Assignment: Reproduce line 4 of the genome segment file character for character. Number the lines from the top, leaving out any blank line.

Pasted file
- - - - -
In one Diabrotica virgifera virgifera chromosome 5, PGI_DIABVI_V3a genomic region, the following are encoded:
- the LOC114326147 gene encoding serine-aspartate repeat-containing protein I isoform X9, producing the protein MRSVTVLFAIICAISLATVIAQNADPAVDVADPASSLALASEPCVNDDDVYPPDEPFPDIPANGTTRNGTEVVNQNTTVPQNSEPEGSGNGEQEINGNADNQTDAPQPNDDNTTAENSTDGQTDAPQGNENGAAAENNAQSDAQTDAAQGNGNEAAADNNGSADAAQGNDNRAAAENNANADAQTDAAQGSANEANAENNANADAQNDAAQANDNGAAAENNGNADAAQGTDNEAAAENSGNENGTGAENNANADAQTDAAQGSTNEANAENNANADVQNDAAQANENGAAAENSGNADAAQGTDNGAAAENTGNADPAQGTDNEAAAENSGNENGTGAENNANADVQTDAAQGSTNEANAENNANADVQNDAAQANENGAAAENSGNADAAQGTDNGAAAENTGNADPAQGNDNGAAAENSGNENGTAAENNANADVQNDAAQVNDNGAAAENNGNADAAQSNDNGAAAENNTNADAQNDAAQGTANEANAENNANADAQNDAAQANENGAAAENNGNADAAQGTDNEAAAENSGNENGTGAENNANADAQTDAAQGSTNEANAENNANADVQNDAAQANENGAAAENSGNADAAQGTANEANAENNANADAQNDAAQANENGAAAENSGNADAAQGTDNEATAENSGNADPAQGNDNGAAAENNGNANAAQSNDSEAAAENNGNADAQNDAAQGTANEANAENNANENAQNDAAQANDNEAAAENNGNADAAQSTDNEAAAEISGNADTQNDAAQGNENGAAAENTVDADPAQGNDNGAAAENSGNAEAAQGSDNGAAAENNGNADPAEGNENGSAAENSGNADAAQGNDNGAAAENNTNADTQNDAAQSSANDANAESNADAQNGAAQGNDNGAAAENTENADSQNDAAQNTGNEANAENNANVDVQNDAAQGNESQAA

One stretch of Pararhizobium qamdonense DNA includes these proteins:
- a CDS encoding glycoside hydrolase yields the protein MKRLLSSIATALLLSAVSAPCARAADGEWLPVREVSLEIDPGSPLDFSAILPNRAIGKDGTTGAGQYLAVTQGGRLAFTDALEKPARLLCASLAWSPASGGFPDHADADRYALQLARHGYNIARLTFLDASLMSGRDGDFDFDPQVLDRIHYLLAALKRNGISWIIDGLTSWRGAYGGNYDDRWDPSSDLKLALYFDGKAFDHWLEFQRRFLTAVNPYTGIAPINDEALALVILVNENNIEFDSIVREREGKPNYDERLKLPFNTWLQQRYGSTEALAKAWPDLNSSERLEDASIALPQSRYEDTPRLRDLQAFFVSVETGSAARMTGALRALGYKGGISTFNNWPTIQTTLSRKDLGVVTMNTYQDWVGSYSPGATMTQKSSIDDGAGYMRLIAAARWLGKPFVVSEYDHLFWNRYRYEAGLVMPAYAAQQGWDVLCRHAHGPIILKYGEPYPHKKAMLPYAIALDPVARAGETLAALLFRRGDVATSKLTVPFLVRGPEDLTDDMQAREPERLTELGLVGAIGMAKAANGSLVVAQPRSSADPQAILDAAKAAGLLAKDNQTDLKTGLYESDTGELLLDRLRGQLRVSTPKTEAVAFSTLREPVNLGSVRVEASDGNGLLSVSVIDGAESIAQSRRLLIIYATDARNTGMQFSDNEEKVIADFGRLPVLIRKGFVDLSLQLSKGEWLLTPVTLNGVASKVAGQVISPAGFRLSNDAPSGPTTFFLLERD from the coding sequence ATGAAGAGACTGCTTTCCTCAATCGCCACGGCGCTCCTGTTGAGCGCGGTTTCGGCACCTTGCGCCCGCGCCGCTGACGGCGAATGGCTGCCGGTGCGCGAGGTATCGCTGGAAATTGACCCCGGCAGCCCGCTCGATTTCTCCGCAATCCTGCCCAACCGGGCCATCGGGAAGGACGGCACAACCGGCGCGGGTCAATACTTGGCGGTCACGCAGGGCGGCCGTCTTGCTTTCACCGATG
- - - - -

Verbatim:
- a CDS encoding glycoside hydrolase yields the protein MKRLLSSIATALLLSAVSAPCARAADGEWLPVREVSLEIDPGSPLDFSAILPNRAIGKDGTTGAGQYLAVTQGGRLAFTDALEKPARLLCASLAWSPASGGFPDHADADRYALQLARHGYNIARLTFLDASLMSGRDGDFDFDPQVLDRIHYLLAALKRNGISWIIDGLTSWRGAYGGNYDDRWDPSSDLKLALYFDGKAFDHWLEFQRRFLTAVNPYTGIAPINDEALALVILVNENNIEFDSIVREREGKPNYDERLKLPFNTWLQQRYGSTEALAKAWPDLNSSERLEDASIALPQSRYEDTPRLRDLQAFFVSVETGSAARMTGALRALGYKGGISTFNNWPTIQTTLSRKDLGVVTMNTYQDWVGSYSPGATMTQKSSIDDGAGYMRLIAAARWLGKPFVVSEYDHLFWNRYRYEAGLVMPAYAAQQGWDVLCRHAHGPIILKYGEPYPHKKAMLPYAIALDPVARAGETLAALLFRRGDVATSKLTVPFLVRGPEDLTDDMQAREPERLTELGLVGAIGMAKAANGSLVVAQPRSSADPQAILDAAKAAGLLAKDNQTDLKTGLYESDTGELLLDRLRGQLRVSTPKTEAVAFSTLREPVNLGSVRVEASDGNGLLSVSVIDGAESIAQSRRLLIIYATDARNTGMQFSDNEEKVIADFGRLPVLIRKGFVDLSLQLSKGEWLLTPVTLNGVASKVAGQVISPAGFRLSNDAPSGPTTFFLLERD from the coding sequence ATGAAGAGACTGCTTTCCTCAATCGCCACGGCGCTCCTGTTGAGCGCGGTTTCGGCACCTTGCGCCCGCGCCGCTGACGGCGAATGGCTGCCGGTGCGCGAGGTATCGCTGGAAATTGACCCCGGCAGCCCGCTCGATTTCTCCGCAATCCTGCCCAACCGGGCCATCGGGAAGGACGGCACAACCGGCGCGGGTCAATACTTGGCGGTCACGCAGGGCGGCCGTCTTGCTTTCACCGATG